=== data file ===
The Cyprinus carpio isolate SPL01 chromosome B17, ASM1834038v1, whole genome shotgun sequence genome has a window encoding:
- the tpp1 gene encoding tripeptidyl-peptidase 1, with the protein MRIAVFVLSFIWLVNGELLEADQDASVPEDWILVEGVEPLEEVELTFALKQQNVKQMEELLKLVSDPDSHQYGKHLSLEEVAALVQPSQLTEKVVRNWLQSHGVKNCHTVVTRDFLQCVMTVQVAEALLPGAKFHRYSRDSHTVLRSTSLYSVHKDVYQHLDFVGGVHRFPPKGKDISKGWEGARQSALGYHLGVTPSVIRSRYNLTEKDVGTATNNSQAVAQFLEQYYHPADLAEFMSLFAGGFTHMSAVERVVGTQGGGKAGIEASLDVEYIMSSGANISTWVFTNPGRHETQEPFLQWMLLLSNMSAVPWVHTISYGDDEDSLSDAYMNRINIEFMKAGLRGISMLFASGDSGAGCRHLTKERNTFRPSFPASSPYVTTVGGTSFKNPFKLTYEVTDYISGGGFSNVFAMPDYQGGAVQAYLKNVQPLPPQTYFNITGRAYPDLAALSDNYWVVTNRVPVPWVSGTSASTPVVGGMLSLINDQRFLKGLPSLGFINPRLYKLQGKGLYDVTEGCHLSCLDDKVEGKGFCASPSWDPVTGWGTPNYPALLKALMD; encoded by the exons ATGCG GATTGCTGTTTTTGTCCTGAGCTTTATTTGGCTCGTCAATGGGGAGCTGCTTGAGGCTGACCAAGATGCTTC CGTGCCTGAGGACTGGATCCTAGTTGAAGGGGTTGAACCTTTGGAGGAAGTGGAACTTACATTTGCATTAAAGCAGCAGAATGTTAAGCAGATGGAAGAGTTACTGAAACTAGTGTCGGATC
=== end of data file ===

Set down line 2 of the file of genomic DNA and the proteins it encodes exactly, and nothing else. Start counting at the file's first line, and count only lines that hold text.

- the tpp1 gene encoding tripeptidyl-peptidase 1, with the protein MRIAVFVLSFIWLVNGELLEADQDASVPEDWILVEGVEPLEEVELTFALKQQNVKQMEELLKLVSDPDSHQYGKHLSLEEVAALVQPSQLTEKVVRNWLQSHGVKNCHTVVTRDFLQCVMTVQVAEALLPGAKFHRYSRDSHTVLRSTSLYSVHKDVYQHLDFVGGVHRFPPKGKDISKGWEGARQSALGYHLGVTPSVIRSRYNLTEKDVGTATNNSQAVAQFLEQYYHPADLAEFMSLFAGGFTHMSAVERVVGTQGGGKAGIEASLDVEYIMSSGANISTWVFTNPGRHETQEPFLQWMLLLSNMSAVPWVHTISYGDDEDSLSDAYMNRINIEFMKAGLRGISMLFASGDSGAGCRHLTKERNTFRPSFPASSPYVTTVGGTSFKNPFKLTYEVTDYISGGGFSNVFAMPDYQGGAVQAYLKNVQPLPPQTYFNITGRAYPDLAALSDNYWVVTNRVPVPWVSGTSASTPVVGGMLSLINDQRFLKGLPSLGFINPRLYKLQGKGLYDVTEGCHLSCLDDKVEGKGFCASPSWDPVTGWGTPNYPALLKALMD; encoded by the exons ATGCG GATTGCTGTTTTTGTCCTGAGCTTTATTTGGCTCGTCAATGGGGAGCTGCTTGAGGCTGACCAAGATGCTTC CGTGCCTGAGGACTGGATCCTAGTTGAAGGGGTTGAACCTTTGGAGGAAGTGGAACTTACATTTGCATTAAAGCAGCAGAATGTTAAGCAGATGGAAGAGTTACTGAAACTAGTGTCGGATC